From the Senate in the 1970s to the presidential campaign trail in 2020, Joe Biden has a long record of going where political pressures push him—and right now they’re pushing him aggressively leftward
(Tenth in a series on long marriages.)
Brad and Kris Bemis grew up in Seattle and met during their junior year of high school. In college, they stayed in touch as Brad studied to become a dentist and Kris a dental hygienist. During seven years of dating, they planned out their lives together, and in 1973 they married. Two decades in, things were going more or less according to plan: They had three kids, their own dentistry practice, and a home near their parents. Brad was researching places to visit for their upcoming 25th wedding anniversary.
In 1994, at their oldest daughter’s high-school graduation party, all their plans fell apart.
Kris, then 44 years old, felt a strange paralysis grip her body. The next morning, she could not move at all. Over the next six weeks, doctors ran tests and performed a spinal tap. Finally, the diagnosis: Guillain-Barré syndrome, a rare disease in which the immune system attacks the body’s nerves. Doctors gave Kris eight infusions, replacing her blood with sterilized plasma. Two weeks after the last treatment, the disease returned, this time shutting down everything except her breathing. She dropped to 70 pounds and felt needles of pain. She couldn’t swallow, move, or get out of bed.
Meanwhile, Brad struggled to maintain the dental practice and to care for their 13-year-old twins alone. When Kris came home from the hospital, he helped dress and feed her and took her to the bathroom. He cleaned the house, made the kids’ school lunches, and never missed a day of work. “I was doing my best to hang on day by day,” he said. But he remembers nights when Kris would shake uncontrollably, and all he could do was hold her, caress her, and pray, “God, please don’t take her.” He had no idea whether his wife would improve or even survive.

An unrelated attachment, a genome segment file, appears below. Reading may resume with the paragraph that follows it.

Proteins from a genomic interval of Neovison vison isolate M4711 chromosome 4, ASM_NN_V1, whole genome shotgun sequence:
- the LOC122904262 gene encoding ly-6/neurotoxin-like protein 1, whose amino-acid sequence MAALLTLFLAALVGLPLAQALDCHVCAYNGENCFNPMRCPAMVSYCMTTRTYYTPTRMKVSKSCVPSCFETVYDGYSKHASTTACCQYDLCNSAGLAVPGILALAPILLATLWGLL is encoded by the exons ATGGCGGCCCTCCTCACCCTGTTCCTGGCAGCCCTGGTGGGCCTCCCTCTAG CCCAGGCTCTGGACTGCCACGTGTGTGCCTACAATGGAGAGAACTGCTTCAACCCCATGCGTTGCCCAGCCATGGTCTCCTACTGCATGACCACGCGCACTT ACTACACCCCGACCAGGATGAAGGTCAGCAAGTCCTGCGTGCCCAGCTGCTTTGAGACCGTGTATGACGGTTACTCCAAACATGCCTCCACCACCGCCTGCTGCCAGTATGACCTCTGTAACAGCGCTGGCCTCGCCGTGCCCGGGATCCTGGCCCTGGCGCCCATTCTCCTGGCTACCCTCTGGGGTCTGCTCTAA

In early 1995, he lost hope: One evening, Kris wept at the dinner table and told Brad, “You have never loved me the way I needed to be loved, and you never will.” (Kris does not remember this: “A lot of the things I said were not me at all. My brain was very, very garbled.”) Brad broke down and walked outside, despite the rain, to pray: “I told [God], ‘I can’t take this anymore. I can’t do anything more for her. ... This woman is not lovable.’” He felt God replying, Do you think my disciples were lovable? Brad said, “The question pierced my heart and humbled my being to its core. I knew I am to love my wife as Christ loved the Church. I resolved to persevere a day at a time.”
At that point in their marriage, Kris said, “there wasn’t any communication. We were absolutely in survival mode.” But the disease did not return a third time. As months passed, the symptoms gradually eased. Slowly, the marriage healed too. On New Year’s Eve 1997, they crossed the Canadian border for a concert. “That was the watershed moment of our relationship, getting back to being able to do some fun things together,” Brad said.
Now the Bemises, both 70, enjoy visiting Cannon Beach and taking their dog for walks on the trails near their home in Woodinville, Wash. Kris volunteers at a pregnancy resource center, and Brad participates in men’s Bible studies at their church. Kris still has lingering effects from the disease—she still has no feeling in the bottoms of her feet, for example—but she and Brad are thankful for their 46 years of marriage together.
“My wife has recovered and been renewed to her wonderful ‘dynamo’ self,” Brad said. “There are few, if any, things in our culture that bless more people than a Christ-centered marriage.”